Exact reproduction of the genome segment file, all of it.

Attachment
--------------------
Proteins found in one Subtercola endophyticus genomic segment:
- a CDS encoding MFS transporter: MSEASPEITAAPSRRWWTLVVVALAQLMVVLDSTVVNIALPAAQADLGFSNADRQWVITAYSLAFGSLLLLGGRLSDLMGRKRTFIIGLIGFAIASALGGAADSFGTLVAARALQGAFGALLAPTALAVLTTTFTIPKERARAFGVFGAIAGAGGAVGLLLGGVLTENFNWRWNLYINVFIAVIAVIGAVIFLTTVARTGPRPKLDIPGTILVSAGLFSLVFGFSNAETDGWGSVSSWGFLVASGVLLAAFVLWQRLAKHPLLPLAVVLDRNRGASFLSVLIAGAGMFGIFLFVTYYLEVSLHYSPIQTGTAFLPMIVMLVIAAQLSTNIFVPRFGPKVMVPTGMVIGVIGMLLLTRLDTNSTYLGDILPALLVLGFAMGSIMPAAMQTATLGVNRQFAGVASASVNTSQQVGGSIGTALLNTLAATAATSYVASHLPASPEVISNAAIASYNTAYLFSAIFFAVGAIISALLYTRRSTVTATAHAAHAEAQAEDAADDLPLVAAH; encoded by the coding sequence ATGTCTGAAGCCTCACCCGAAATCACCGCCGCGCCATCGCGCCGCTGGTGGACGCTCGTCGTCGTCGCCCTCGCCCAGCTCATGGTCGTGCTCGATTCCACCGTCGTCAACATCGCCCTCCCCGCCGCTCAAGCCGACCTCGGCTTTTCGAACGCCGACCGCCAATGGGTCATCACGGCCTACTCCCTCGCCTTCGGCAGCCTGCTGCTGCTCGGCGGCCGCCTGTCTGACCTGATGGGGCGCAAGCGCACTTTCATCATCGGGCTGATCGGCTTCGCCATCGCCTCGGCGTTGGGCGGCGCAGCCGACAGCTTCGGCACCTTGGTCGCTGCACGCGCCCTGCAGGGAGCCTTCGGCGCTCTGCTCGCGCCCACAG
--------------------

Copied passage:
Proteins found in one Subtercola endophyticus genomic segment:
- a CDS encoding MFS transporter: MSEASPEITAAPSRRWWTLVVVALAQLMVVLDSTVVNIALPAAQADLGFSNADRQWVITAYSLAFGSLLLLGGRLSDLMGRKRTFIIGLIGFAIASALGGAADSFGTLVAARALQGAFGALLAPTALAVLTTTFTIPKERARAFGVFGAIAGAGGAVGLLLGGVLTENFNWRWNLYINVFIAVIAVIGAVIFLTTVARTGPRPKLDIPGTILVSAGLFSLVFGFSNAETDGWGSVSSWGFLVASGVLLAAFVLWQRLAKHPLLPLAVVLDRNRGASFLSVLIAGAGMFGIFLFVTYYLEVSLHYSPIQTGTAFLPMIVMLVIAAQLSTNIFVPRFGPKVMVPTGMVIGVIGMLLLTRLDTNSTYLGDILPALLVLGFAMGSIMPAAMQTATLGVNRQFAGVASASVNTSQQVGGSIGTALLNTLAATAATSYVASHLPASPEVISNAAIASYNTAYLFSAIFFAVGAIISALLYTRRSTVTATAHAAHAEAQAEDAADDLPLVAAH; encoded by the coding sequence ATGTCTGAAGCCTCACCCGAAATCACCGCCGCGCCATCGCGCCGCTGGTGGACGCTCGTCGTCGTCGCCCTCGCCCAGCTCATGGTCGTGCTCGATTCCACCGTCGTCAACATCGCCCTCCCCGCCGCTCAAGCCGACCTCGGCTTTTCGAACGCCGACCGCCAATGGGTCATCACGGCCTACTCCCTCGCCTTCGGCAGCCTGCTGCTGCTCGGCGGCCGCCTGTCTGACCTGATGGGGCGCAAGCGCACTTTCATCATCGGGCTGATCGGCTTCGCCATCGCCTCGGCGTTGGGCGGCGCAGCCGACAGCTTCGGCACCTTGGTCGCTGCACGCGCCCTGCAGGGAGCCTTCGGCGCTCTGCTCGCGCCCACAG